Stretching desmin filaments with receding meniscus reveals large axial tensile strength

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Desmin forms the intermediate filament system of muscle cells where it plays important role in maintaining mechanical integrity and elasticity. Although the importance of intermediate-filament elasticity in cellular mechanics is being increasingly recognized, the molecular basis of desmin's elasticity is not fully understood. We explored desmin elasticity by molecular combing with forces calculated to be as large as 4. nN. Average filament contour length increased 1.55-fold axial on average. Molecular combing together with EGTA-treatment caused the fragmentation of the filament into short, 60 to 120-nm-long and 4-nm-wide structures. The fragments display a surface periodicity of 38. nm, suggesting that they are composed of laterally attached desmin dimers. The axis of the fragments may deviate significantly from that of the overstretched filament, indicating that they have a large orientational freedom in spite of being axially interconnected. The emergence of protofibril fragments thus suggests that the interconnecting head or tail domains of coiled-coil desmin dimers are load-bearing elements during axial stretch.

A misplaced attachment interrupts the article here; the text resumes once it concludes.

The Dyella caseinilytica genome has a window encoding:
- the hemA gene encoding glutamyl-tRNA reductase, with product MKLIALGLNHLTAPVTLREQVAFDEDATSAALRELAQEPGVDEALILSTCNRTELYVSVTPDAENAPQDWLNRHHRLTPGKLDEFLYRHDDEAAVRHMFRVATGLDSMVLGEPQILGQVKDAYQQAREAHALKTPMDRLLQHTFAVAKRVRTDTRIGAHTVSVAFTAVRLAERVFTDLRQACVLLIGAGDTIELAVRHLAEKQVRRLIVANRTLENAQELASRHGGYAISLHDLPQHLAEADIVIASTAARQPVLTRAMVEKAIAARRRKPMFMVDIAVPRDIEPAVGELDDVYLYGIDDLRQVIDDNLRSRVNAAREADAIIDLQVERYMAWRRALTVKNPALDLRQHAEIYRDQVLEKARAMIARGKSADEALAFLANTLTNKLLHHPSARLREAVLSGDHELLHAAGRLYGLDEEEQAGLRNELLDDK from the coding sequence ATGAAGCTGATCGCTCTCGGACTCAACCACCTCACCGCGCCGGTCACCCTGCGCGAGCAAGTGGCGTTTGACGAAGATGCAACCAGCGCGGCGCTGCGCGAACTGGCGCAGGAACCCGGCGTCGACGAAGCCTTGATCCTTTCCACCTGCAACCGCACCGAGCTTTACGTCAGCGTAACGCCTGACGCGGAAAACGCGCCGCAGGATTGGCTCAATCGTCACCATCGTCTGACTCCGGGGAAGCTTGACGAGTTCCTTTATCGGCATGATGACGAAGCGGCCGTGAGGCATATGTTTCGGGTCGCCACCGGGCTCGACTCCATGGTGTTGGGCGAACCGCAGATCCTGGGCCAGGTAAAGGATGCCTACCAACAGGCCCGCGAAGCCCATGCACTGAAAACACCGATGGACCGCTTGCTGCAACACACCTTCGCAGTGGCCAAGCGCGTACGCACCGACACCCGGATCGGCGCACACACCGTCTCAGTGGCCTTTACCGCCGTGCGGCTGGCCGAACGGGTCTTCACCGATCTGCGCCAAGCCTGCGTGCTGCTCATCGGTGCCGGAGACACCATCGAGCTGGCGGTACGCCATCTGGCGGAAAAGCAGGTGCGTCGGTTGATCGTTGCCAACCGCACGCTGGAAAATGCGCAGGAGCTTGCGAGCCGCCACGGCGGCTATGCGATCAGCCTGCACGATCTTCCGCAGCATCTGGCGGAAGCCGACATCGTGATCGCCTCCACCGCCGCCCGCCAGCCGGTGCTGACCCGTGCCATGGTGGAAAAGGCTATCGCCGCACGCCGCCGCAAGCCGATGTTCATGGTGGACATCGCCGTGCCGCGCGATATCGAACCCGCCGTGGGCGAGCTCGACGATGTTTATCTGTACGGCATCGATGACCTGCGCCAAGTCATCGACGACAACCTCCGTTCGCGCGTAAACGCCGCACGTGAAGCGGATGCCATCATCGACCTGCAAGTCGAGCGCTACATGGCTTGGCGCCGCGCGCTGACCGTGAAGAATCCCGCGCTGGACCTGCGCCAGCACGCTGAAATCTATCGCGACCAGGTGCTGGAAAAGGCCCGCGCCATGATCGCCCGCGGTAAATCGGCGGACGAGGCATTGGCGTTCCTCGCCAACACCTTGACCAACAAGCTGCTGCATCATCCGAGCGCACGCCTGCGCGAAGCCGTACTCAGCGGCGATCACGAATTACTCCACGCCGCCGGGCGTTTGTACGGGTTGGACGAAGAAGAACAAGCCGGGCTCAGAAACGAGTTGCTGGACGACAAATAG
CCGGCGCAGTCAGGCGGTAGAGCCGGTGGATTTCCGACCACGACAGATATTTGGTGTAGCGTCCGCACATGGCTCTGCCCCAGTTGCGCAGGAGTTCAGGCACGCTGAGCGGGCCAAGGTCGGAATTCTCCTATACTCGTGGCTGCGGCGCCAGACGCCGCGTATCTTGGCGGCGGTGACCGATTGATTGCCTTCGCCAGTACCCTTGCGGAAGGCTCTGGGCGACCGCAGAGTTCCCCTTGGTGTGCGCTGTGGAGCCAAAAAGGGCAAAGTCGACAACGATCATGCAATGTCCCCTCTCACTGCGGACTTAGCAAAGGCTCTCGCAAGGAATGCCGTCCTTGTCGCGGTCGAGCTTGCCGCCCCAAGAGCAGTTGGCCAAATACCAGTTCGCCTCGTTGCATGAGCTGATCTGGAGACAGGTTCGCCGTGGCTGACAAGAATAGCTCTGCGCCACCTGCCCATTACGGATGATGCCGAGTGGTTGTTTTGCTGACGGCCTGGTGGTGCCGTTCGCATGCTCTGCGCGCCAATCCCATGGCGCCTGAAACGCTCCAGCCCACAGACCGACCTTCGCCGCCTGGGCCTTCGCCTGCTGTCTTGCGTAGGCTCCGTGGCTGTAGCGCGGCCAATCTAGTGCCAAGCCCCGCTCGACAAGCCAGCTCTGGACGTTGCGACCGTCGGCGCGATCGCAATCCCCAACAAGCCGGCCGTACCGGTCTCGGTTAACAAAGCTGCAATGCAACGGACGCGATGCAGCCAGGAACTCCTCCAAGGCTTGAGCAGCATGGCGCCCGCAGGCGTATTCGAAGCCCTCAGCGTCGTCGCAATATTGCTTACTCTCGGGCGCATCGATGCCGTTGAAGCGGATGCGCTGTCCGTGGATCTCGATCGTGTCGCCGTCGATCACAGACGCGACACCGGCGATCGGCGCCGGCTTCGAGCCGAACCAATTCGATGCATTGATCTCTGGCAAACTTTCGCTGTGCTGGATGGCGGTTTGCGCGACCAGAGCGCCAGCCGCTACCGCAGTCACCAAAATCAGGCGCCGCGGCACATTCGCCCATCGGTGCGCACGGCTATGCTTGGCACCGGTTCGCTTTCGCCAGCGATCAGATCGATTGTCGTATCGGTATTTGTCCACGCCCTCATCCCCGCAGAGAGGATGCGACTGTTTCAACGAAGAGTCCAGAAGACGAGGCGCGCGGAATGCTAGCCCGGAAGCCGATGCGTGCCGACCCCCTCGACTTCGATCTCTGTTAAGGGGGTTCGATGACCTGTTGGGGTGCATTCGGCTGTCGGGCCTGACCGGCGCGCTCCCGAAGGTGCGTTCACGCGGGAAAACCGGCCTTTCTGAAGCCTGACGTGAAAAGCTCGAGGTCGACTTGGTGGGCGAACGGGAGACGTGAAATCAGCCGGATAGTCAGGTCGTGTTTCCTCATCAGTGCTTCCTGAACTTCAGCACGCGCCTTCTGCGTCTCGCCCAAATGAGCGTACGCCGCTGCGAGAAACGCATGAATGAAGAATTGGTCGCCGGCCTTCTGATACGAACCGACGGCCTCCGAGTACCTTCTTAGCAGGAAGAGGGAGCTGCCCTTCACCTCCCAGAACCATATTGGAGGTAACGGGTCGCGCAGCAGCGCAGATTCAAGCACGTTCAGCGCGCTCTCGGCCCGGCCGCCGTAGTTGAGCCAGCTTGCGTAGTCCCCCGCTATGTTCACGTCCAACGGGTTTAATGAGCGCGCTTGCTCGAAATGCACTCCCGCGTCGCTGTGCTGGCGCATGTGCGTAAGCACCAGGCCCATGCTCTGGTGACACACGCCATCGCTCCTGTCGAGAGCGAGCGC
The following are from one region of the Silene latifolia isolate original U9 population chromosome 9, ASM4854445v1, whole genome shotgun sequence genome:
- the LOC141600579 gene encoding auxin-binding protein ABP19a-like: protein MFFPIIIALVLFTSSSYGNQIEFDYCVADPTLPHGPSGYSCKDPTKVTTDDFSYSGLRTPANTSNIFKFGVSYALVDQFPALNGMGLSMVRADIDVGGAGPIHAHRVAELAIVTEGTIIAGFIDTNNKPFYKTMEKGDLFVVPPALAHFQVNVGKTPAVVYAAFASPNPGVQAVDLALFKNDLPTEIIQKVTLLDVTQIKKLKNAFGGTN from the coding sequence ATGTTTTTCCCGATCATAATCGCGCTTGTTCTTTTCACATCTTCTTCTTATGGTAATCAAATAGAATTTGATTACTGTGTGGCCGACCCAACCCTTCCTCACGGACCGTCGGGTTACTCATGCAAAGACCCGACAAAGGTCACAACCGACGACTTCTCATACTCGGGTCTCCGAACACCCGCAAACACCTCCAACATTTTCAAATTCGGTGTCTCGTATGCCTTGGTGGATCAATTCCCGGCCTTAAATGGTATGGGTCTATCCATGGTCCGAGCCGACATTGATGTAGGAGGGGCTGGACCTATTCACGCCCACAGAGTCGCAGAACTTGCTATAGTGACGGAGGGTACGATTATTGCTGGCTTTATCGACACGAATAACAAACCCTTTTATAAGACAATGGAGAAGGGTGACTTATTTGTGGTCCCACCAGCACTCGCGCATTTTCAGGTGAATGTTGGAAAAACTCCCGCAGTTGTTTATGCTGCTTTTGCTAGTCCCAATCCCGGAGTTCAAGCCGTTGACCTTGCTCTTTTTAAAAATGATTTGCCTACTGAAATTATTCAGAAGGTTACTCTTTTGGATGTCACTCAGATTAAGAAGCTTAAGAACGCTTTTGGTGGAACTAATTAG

Original languageEnglish
Pages (from-to)472-480
Number of pages9
JournalJournal of Structural Biology
Issue number3
Publication statusPublished - Jun 2014



  • Atomic force microscopy
  • Desmin
  • Elasticity
  • Receding meniscus
  • Unit length filament

ASJC Scopus subject areas

  • Structural Biology

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